Pitt Meadows Marauder Alejandro Canjura plays tight defence against Burnaby Mountain’s Karan Sanghara at the B.C. Boys AAA High School Basketball Championships in March. City councillor Dave Murray will be donating a seven percent salary increase received this year to the team.

Pitt councillor donating raise to basketball teams

Others giving seven per cent annual increase to city's centennial celebrations

Pitt Meadows secondary’s basketball program will be getting an injection of cash this year thanks to a donation from a city councillor.

Coun. David Murray will be donating the seven-per-cent salary increase he received this year to the high school’s Grade 8 and senior teams. It will amount to $1,500, but he’s hoping to stretch the donation by working out a deal with a sporting goods store for new shoes or other equipment.

“I’m going to sit down with coach Rich Goulet and figure out where he needs it to go,” said Murray.

Two weeks ago, city council struggled with a bylaw that recommended the significant increase in their wages while discussing proposed budget cuts and a demand for no new taxes in 2014.

In the end, each member of council decided to donate the whole amount or a portion of the increase back to a local charity.

When he ran for a seat on Pitt Meadows council, Murray pledged to donate all his salary increases to charity. In the past two years, Kids Sports has been a beneficiary.

“Sports is something I’m really passionate about,” he said.

Pitt Meadows Mayor Deb Walters said each councillor will decide how to disclose where their donations will be going.

She will be donating her increase (almost $5,000) to the city’s centennial celebrations, which will take place next year, as will councillors Janis Elkerton and Bruce Bell.

Couns. Tracy Miyashita and Gwen O’Connell have yet to publicly disclose which charities will benefits from their donations. Neither returned calls for comment.

Coun. Doug Bing has not been receiving a salary from the city since he was elected as a member of the provincial legislature in May. He is set to resign his council seat in January.

As per the Council Indemnity Bylaw, council salaries are reviewed on Jan. 1 each year.

The mayor’s salary is then adjusted to 75 per cent of the published median salary of all Metro Vancouver mayors for the preceding year, while councillors make 37.5 per cent of the mayor’s salary.

The pay increases were not determined by council, but recommended by an independent committee, which drafted the bylaw in 2008.

Pitt Meadows council salaries, however, have risen 50 per cent over six years.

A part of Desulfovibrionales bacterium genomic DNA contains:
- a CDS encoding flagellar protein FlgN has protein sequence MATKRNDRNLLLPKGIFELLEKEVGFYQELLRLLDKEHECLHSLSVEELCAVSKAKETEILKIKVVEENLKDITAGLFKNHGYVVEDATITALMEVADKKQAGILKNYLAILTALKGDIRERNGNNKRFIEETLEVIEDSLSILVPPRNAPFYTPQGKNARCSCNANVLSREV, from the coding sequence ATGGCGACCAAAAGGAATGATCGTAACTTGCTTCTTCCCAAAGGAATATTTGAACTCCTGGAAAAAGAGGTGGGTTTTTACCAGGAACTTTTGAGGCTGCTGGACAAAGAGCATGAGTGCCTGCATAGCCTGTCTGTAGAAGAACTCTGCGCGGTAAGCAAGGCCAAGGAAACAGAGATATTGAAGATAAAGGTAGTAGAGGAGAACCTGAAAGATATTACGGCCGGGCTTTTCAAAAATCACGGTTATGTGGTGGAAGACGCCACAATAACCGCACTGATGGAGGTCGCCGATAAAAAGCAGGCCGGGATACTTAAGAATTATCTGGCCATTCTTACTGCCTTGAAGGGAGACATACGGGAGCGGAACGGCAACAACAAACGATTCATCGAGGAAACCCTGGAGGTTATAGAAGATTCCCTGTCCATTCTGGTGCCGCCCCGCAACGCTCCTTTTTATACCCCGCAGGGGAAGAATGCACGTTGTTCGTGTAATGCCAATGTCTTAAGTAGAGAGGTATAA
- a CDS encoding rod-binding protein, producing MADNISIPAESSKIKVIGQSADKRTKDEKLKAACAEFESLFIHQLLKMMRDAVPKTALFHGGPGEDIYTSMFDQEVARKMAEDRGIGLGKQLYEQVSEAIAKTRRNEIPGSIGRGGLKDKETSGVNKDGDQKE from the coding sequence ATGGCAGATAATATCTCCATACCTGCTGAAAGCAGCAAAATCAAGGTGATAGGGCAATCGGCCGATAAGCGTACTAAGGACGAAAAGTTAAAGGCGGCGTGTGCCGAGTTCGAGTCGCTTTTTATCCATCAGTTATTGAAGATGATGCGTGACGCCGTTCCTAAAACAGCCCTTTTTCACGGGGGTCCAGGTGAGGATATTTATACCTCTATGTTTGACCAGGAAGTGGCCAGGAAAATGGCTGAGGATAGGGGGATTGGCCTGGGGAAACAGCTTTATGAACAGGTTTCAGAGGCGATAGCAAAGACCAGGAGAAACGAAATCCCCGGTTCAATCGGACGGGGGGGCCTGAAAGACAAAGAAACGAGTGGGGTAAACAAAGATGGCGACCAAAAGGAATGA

In 2013, the mayor will earn $70,864, compared to $47,160 in 2008.

Councillors are set to make $26,574, compared to $17,544 in 2008. Unlike MLAs. No one will get a pension from the city.

 

Just Posted

Sea bus service proposed along Fraser River

Maple Ridge councillor just wants to start discussion

Pitt Meadows gets some help for flood plan

$412,000, but not for dike upgrades

Maple Ridge, Pitt Meadows folks take in rides at PNE

Fall exhibition heralds end of summer

Pantracia Chronicles paves path for Pitt Meadows author

First trilogy in epic fantasy series released this year

Homes found for abandoned hedgehogs in Maple Ridge

Lucky new owners picked up their pets on Aug. 20

Pickle me this: All the outrageous foods at this year’s PNE

Pickled cotton candy, deep-fried chicken skins, and ramen corndogs are just a start

New study suggests autism overdiagnosed: Canadian expert

Laurent Mottron: ‘Autistic people we test now are less and less different than typical people’

B.C. father tells judge he did not kill his young daughters

Andrew Berry pleaded not guilty to the December 2017 deaths

Trans Mountain gives contractors 30 days to get workers, supplies ready for pipeline

Crown corporation believes the expansion project could be in service by mid-2022

Mammoth sturgeon catch was ‘a fish of a lifetime’ for Chilliwack guide

Sturgeon was so enormous it tied for largest specimen every tagged and released in the Fraser

Rosemount cooked diced chicken linked to listeria case in B.C.

The symptoms of listeria include vomiting, nausea, fever, muscle aches

Body found believed to be missing Chilliwack senior with dementia

Police say case is now in the hands of the coroner

B.C. seniors allowed more choice to stay in assisted living

Province doesn’t need to wait for a complaint to investigate care, Adrian Dix says

Most Read